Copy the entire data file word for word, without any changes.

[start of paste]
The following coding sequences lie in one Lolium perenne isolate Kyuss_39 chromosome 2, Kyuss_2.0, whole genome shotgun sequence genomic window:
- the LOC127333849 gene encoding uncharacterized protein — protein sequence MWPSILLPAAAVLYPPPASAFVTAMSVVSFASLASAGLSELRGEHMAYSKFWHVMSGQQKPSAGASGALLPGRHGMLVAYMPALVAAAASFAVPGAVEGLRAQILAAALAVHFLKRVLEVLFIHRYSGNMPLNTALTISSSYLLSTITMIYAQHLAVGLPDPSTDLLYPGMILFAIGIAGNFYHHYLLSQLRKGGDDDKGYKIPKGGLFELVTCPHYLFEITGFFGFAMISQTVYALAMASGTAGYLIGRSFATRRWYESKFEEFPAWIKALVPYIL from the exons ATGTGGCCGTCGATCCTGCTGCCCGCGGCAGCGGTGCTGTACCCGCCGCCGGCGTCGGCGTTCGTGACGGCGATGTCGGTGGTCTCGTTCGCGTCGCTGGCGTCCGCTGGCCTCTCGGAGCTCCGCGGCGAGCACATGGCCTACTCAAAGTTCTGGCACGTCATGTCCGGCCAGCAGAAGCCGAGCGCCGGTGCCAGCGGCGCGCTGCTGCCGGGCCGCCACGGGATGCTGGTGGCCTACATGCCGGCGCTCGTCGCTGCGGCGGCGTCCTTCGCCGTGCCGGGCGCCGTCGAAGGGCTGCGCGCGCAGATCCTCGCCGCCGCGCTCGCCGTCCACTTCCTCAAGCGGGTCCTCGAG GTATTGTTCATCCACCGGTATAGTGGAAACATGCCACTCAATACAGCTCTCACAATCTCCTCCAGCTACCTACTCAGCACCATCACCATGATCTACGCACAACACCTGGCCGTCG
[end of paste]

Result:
The following coding sequences lie in one Lolium perenne isolate Kyuss_39 chromosome 2, Kyuss_2.0, whole genome shotgun sequence genomic window:
- the LOC127333849 gene encoding uncharacterized protein — protein sequence MWPSILLPAAAVLYPPPASAFVTAMSVVSFASLASAGLSELRGEHMAYSKFWHVMSGQQKPSAGASGALLPGRHGMLVAYMPALVAAAASFAVPGAVEGLRAQILAAALAVHFLKRVLEVLFIHRYSGNMPLNTALTISSSYLLSTITMIYAQHLAVGLPDPSTDLLYPGMILFAIGIAGNFYHHYLLSQLRKGGDDDKGYKIPKGGLFELVTCPHYLFEITGFFGFAMISQTVYALAMASGTAGYLIGRSFATRRWYESKFEEFPAWIKALVPYIL from the exons ATGTGGCCGTCGATCCTGCTGCCCGCGGCAGCGGTGCTGTACCCGCCGCCGGCGTCGGCGTTCGTGACGGCGATGTCGGTGGTCTCGTTCGCGTCGCTGGCGTCCGCTGGCCTCTCGGAGCTCCGCGGCGAGCACATGGCCTACTCAAAGTTCTGGCACGTCATGTCCGGCCAGCAGAAGCCGAGCGCCGGTGCCAGCGGCGCGCTGCTGCCGGGCCGCCACGGGATGCTGGTGGCCTACATGCCGGCGCTCGTCGCTGCGGCGGCGTCCTTCGCCGTGCCGGGCGCCGTCGAAGGGCTGCGCGCGCAGATCCTCGCCGCCGCGCTCGCCGTCCACTTCCTCAAGCGGGTCCTCGAG GTATTGTTCATCCACCGGTATAGTGGAAACATGCCACTCAATACAGCTCTCACAATCTCCTCCAGCTACCTACTCAGCACCATCACCATGATCTACGCACAACACCTGGCCGTCG